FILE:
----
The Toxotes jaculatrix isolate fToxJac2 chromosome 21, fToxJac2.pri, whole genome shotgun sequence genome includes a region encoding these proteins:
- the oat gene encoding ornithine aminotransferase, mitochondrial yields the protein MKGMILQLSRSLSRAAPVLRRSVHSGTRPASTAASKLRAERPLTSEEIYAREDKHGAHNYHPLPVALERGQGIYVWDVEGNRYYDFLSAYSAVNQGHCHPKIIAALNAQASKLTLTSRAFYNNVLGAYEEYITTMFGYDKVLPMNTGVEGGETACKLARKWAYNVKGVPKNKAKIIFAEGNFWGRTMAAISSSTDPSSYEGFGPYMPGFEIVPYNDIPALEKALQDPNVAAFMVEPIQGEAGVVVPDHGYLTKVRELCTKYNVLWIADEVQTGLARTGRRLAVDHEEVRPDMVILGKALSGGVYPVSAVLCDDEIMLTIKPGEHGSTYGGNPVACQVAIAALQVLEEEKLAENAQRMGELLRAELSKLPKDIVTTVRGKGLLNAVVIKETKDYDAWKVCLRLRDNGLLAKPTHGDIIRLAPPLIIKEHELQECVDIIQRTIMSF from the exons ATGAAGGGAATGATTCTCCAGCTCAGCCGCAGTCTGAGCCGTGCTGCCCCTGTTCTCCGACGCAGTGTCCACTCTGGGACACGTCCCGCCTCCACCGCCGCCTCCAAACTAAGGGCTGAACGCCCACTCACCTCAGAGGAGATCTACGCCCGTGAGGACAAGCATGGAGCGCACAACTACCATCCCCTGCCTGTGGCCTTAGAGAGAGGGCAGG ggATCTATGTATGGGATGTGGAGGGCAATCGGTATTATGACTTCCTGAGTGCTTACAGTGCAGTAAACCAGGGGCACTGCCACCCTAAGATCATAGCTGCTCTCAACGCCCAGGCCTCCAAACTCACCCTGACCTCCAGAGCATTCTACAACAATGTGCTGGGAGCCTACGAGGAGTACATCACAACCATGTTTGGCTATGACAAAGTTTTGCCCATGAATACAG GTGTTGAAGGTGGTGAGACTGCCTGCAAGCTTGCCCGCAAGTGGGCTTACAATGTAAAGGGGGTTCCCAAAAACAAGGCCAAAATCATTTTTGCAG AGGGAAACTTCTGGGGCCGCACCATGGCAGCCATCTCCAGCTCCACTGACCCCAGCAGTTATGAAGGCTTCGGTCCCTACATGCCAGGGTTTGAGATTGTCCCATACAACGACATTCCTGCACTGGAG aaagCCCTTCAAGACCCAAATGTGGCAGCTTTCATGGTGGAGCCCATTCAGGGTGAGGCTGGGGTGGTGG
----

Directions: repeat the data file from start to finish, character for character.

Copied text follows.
The Toxotes jaculatrix isolate fToxJac2 chromosome 21, fToxJac2.pri, whole genome shotgun sequence genome includes a region encoding these proteins:
- the oat gene encoding ornithine aminotransferase, mitochondrial yields the protein MKGMILQLSRSLSRAAPVLRRSVHSGTRPASTAASKLRAERPLTSEEIYAREDKHGAHNYHPLPVALERGQGIYVWDVEGNRYYDFLSAYSAVNQGHCHPKIIAALNAQASKLTLTSRAFYNNVLGAYEEYITTMFGYDKVLPMNTGVEGGETACKLARKWAYNVKGVPKNKAKIIFAEGNFWGRTMAAISSSTDPSSYEGFGPYMPGFEIVPYNDIPALEKALQDPNVAAFMVEPIQGEAGVVVPDHGYLTKVRELCTKYNVLWIADEVQTGLARTGRRLAVDHEEVRPDMVILGKALSGGVYPVSAVLCDDEIMLTIKPGEHGSTYGGNPVACQVAIAALQVLEEEKLAENAQRMGELLRAELSKLPKDIVTTVRGKGLLNAVVIKETKDYDAWKVCLRLRDNGLLAKPTHGDIIRLAPPLIIKEHELQECVDIIQRTIMSF from the exons ATGAAGGGAATGATTCTCCAGCTCAGCCGCAGTCTGAGCCGTGCTGCCCCTGTTCTCCGACGCAGTGTCCACTCTGGGACACGTCCCGCCTCCACCGCCGCCTCCAAACTAAGGGCTGAACGCCCACTCACCTCAGAGGAGATCTACGCCCGTGAGGACAAGCATGGAGCGCACAACTACCATCCCCTGCCTGTGGCCTTAGAGAGAGGGCAGG ggATCTATGTATGGGATGTGGAGGGCAATCGGTATTATGACTTCCTGAGTGCTTACAGTGCAGTAAACCAGGGGCACTGCCACCCTAAGATCATAGCTGCTCTCAACGCCCAGGCCTCCAAACTCACCCTGACCTCCAGAGCATTCTACAACAATGTGCTGGGAGCCTACGAGGAGTACATCACAACCATGTTTGGCTATGACAAAGTTTTGCCCATGAATACAG GTGTTGAAGGTGGTGAGACTGCCTGCAAGCTTGCCCGCAAGTGGGCTTACAATGTAAAGGGGGTTCCCAAAAACAAGGCCAAAATCATTTTTGCAG AGGGAAACTTCTGGGGCCGCACCATGGCAGCCATCTCCAGCTCCACTGACCCCAGCAGTTATGAAGGCTTCGGTCCCTACATGCCAGGGTTTGAGATTGTCCCATACAACGACATTCCTGCACTGGAG aaagCCCTTCAAGACCCAAATGTGGCAGCTTTCATGGTGGAGCCCATTCAGGGTGAGGCTGGGGTGGTGG